Can Those with Mental Illness Serve in the U.S. Military?

Technically it's prohibited, but many are skirting the rules

Close up of Caucasian soldier wearing decorated military uniform
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I don't think anyone should be surprised to learn that the answer is no: people with current mood disorders, or a history of serious mental illness, cannot serve in the U.S. Military.

Army Regulation 40-501: Standards of Medical Fitness is the 151-page document that details what the U.S. armed services will and won't accept in terms of your medical history. It provides a long list of mental illnesses that will disqualify you for military service.

What Mental Conditions Disqualify You from Service?

You're disqualified from serving with the U.S. military if you have a current diagnosis or a history of a mental disorder with psychotic features, such as schizophrenia or paranoid disorder.

You're also disqualified if you have a current mood disorder, including (but not limited to) major depression, bipolar disorder, or affective psychoses.

If one of the diagnoses in that second group (major depression, bipolar disorder or affective psychoses) led to outpatient care that lasted for more than six months, or any inpatient care, then that medical history also disqualifies you. If your symptoms were of "a repeated nature that impairs school, social or work efficiency," then that disqualifies you as well.

Are Some People Getting Around the Rules?

In truth, plenty of people appear to be getting around the rules. Scan any discussion board on this topic and you will find scads of advice about how to circumvent the regulations, most in the vein of "Don't ask, don't tell."

I even read one woman's story about how her recruiter counseled her to stop her meds and not include her psychiatric history in her medical write-up. Needless to say, she washed out of boot camp. Still, even some recruiters are known to help potential recruits to slip by with an otherwise disqualifying diagnosis.

A major study published in 2014 in JAMA Psychiatry found that some 25% of non-deployed U.S. military members had some sort of mental disorder, including panic disorder, attention deficit hyperactivity disorder (ADHD) and depression, and two-thirds of these had their conditions prior to enlisting.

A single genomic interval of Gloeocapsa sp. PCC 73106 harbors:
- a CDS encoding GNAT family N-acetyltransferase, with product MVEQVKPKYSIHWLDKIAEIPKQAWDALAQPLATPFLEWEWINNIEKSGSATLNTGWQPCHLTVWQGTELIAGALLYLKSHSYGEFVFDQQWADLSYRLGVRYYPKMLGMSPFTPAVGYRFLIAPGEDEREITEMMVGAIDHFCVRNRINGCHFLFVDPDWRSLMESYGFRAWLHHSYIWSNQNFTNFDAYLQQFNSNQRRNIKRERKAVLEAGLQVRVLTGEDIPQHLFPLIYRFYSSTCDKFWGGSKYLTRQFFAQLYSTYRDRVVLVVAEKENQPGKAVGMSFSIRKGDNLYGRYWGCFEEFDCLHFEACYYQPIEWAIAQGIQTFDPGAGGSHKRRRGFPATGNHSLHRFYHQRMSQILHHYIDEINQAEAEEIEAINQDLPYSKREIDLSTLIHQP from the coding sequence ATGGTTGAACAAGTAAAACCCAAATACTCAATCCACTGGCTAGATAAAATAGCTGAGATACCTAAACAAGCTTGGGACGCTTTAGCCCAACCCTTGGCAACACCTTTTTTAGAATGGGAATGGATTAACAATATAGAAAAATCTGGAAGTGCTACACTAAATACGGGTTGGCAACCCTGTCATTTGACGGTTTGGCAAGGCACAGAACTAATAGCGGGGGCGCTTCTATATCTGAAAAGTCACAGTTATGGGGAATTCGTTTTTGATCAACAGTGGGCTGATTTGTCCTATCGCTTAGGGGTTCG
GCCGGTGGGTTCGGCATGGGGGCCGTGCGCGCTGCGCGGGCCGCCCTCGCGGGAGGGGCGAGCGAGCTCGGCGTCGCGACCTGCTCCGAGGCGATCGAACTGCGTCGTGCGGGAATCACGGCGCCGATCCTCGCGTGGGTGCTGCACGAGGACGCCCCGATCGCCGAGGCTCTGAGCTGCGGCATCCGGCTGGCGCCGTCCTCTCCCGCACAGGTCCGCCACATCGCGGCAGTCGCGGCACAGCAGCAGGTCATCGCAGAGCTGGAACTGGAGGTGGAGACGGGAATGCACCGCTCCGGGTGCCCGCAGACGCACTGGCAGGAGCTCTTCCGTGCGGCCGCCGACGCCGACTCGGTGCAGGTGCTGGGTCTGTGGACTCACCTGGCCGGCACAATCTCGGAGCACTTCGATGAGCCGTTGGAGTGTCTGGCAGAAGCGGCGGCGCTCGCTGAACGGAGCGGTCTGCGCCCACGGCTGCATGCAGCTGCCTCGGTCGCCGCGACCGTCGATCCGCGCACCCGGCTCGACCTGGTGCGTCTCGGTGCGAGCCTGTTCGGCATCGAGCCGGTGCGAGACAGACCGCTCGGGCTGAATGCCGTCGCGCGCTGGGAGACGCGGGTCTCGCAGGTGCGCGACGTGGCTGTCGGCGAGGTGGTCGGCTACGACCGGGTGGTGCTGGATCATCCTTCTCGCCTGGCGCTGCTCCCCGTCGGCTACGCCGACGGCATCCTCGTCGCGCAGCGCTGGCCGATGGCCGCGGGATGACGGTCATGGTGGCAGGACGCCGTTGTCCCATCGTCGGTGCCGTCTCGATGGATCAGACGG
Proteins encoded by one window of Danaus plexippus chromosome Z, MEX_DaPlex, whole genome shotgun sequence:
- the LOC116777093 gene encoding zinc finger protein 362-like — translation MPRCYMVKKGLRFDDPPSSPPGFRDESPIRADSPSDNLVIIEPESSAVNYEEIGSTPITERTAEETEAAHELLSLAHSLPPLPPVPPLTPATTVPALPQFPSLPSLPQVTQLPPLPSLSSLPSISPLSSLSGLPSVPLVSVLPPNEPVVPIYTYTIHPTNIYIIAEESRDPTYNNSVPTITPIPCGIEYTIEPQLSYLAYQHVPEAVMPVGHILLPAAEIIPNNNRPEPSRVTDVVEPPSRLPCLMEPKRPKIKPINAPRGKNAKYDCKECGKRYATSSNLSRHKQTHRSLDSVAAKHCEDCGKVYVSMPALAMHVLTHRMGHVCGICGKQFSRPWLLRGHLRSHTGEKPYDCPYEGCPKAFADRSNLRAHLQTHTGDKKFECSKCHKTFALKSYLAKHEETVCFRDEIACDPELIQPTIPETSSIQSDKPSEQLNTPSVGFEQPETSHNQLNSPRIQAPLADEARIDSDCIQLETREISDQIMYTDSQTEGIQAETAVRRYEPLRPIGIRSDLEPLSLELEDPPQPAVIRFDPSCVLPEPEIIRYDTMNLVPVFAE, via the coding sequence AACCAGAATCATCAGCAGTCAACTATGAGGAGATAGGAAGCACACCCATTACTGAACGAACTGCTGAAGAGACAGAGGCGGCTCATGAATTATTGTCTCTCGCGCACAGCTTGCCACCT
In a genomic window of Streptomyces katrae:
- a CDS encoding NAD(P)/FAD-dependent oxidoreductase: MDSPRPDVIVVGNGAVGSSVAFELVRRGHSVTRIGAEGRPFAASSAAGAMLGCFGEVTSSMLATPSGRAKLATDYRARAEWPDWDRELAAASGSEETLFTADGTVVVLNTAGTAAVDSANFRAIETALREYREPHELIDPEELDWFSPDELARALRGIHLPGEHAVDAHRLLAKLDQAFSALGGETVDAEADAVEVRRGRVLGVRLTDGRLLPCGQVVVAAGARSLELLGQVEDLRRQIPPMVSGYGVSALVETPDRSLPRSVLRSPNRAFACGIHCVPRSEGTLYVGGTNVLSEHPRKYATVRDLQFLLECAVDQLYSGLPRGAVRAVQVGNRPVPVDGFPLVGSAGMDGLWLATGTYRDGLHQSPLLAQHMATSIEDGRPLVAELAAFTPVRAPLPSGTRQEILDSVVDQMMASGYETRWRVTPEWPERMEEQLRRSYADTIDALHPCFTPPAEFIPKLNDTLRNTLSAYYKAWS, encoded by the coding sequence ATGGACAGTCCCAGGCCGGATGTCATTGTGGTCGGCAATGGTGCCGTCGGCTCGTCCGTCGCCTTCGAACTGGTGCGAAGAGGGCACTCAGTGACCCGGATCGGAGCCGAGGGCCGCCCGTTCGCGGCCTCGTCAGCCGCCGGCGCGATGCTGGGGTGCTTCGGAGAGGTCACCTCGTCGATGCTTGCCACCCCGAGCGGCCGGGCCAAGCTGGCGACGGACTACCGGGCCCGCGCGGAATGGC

More than 11% of U.S. military enlistees had more than one disorder, the study found. Intermittent explosive disorder was the most common condition found — some 8% of those in the study had it.

Effects of Mental Disorders on Service Members

Enlistees who had mental disorders prior to enlisting were more likely to have difficulty performing their jobs, according to the study.

In addition, having a mental disorder may make it less likely that someone will re-enlist in the armed services, and may limit promotional opportunities. The rules for military pilots are even stricter than those for enlistment.

Some advocates say the U.S. military should make more efforts to identify mental illness both in recruits and in established service members, not to kick them out, but to provide earlier treatment. Such an effort could help foster needed assistance in an organization currently wracked with suicides, attempted suicides and diagnoses of post-traumatic stress disorder, regardless of whether the military member joined with the mental condition, or developed it while serving.


Kessler RC et al. Thirty-day prevalence of DSM-IV mental disorders among nondeployed soldiers in the US Army: results from the Army Study to Assess Risk and Resilience in Servicemembers (Army STARRS). JAMA Psychiatry. 2014 May;71(5):504-13.

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